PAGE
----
Head and Neck Cancer
Current National Comprehensive Cancer Network guidelines recommend initiating radiation therapy within 6 weeks of tumor resection, but the benefits of shorter time to radiation therapy, including locoregional control and survival, remain inconclusive.
According to data presented at the 2018 Multidisciplinary Head and Neck Cancers Symposium, a shorter interval from surgery to the start of radiation therapy has been linked to improved survival in patients with head and neck cancers.
North America is facing a shortage of certain drugs, and you do not have to be a pharmacist buyer tasked with procurement to realize our drug supply is under pressure. Governmental and professional groups—including the US Food and Drug Administration (FDA), American Society of Clinical Oncology (ASCO), Institute for Safe Medication Practices (ISMP), Association of Community Cancer Center, and American Pharmacists Associ ation, among others—have been stating that this is a serious problem that may not be resolved anytime soon.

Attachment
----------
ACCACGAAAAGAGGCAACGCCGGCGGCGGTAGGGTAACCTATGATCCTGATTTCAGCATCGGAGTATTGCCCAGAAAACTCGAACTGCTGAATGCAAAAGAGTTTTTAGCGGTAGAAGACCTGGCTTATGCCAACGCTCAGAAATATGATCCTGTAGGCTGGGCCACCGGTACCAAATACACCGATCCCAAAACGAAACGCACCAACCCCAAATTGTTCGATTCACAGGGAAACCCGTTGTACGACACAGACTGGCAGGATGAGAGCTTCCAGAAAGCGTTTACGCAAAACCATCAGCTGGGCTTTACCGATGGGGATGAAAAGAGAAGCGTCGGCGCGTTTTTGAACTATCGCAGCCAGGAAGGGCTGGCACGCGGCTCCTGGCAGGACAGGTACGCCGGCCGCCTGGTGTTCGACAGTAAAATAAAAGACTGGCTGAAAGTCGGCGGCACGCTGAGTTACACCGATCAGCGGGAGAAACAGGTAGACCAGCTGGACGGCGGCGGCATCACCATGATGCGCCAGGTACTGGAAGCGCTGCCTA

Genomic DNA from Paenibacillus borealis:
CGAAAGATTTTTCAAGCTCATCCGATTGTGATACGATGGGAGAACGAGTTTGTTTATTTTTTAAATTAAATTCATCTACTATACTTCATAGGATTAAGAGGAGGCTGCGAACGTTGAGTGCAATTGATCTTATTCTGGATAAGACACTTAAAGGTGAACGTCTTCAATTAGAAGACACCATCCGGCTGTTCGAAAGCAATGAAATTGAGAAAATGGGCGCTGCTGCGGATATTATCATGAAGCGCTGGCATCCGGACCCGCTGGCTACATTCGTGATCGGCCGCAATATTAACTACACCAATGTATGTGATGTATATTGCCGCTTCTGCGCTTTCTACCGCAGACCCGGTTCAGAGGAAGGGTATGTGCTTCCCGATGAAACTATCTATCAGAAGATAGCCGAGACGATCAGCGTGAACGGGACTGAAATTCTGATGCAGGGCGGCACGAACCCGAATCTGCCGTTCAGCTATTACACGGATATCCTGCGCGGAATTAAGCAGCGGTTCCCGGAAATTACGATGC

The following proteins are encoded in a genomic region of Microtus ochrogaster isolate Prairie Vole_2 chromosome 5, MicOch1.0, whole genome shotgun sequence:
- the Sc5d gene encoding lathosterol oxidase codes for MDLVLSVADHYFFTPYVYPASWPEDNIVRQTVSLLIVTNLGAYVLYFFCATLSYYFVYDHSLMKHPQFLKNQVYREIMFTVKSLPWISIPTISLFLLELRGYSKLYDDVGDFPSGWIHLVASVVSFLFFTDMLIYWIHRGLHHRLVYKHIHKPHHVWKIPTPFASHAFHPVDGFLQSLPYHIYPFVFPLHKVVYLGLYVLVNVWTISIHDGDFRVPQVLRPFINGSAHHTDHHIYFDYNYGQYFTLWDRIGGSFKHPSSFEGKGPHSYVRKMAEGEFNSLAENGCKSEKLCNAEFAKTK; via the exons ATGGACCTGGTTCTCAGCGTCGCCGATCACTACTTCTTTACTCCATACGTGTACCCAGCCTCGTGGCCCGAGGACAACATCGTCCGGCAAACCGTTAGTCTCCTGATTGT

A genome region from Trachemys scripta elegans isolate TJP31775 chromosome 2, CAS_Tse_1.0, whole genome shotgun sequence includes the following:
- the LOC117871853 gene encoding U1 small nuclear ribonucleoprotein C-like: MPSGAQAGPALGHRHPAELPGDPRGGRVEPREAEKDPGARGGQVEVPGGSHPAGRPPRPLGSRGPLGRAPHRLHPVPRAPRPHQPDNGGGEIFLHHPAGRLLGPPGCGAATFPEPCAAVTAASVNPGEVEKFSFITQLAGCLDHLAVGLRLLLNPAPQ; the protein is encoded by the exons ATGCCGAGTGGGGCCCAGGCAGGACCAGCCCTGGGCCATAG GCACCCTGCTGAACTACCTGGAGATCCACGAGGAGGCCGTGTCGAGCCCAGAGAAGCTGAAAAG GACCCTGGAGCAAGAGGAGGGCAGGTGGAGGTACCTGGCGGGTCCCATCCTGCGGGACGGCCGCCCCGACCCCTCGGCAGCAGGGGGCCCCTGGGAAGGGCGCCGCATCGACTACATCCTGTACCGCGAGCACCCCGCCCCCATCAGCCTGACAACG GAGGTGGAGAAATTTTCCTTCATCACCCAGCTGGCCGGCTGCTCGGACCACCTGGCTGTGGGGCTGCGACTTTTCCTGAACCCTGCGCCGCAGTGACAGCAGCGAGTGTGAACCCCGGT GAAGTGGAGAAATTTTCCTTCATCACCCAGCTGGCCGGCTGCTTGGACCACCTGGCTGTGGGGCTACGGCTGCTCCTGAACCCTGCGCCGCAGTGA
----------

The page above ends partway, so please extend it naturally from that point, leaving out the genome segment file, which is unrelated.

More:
Sentinel lymph node (SLN) biopsy, a common procedure to determine whether melanoma has spread, can be utilized safely and effectively even with tumors in the head and neck area according to a new study from the University of Michigan Comprehensive Cancer Center.
SLN biopsy is routinely offered to patients with melanoma meeting or exceeding a certain size. However, many surgeons believed the intricate anatomy combined with the crucial nerves and blood vessels in the head and neck area created an unsafe and inaccurate setting for an SLN biopsy of that region.
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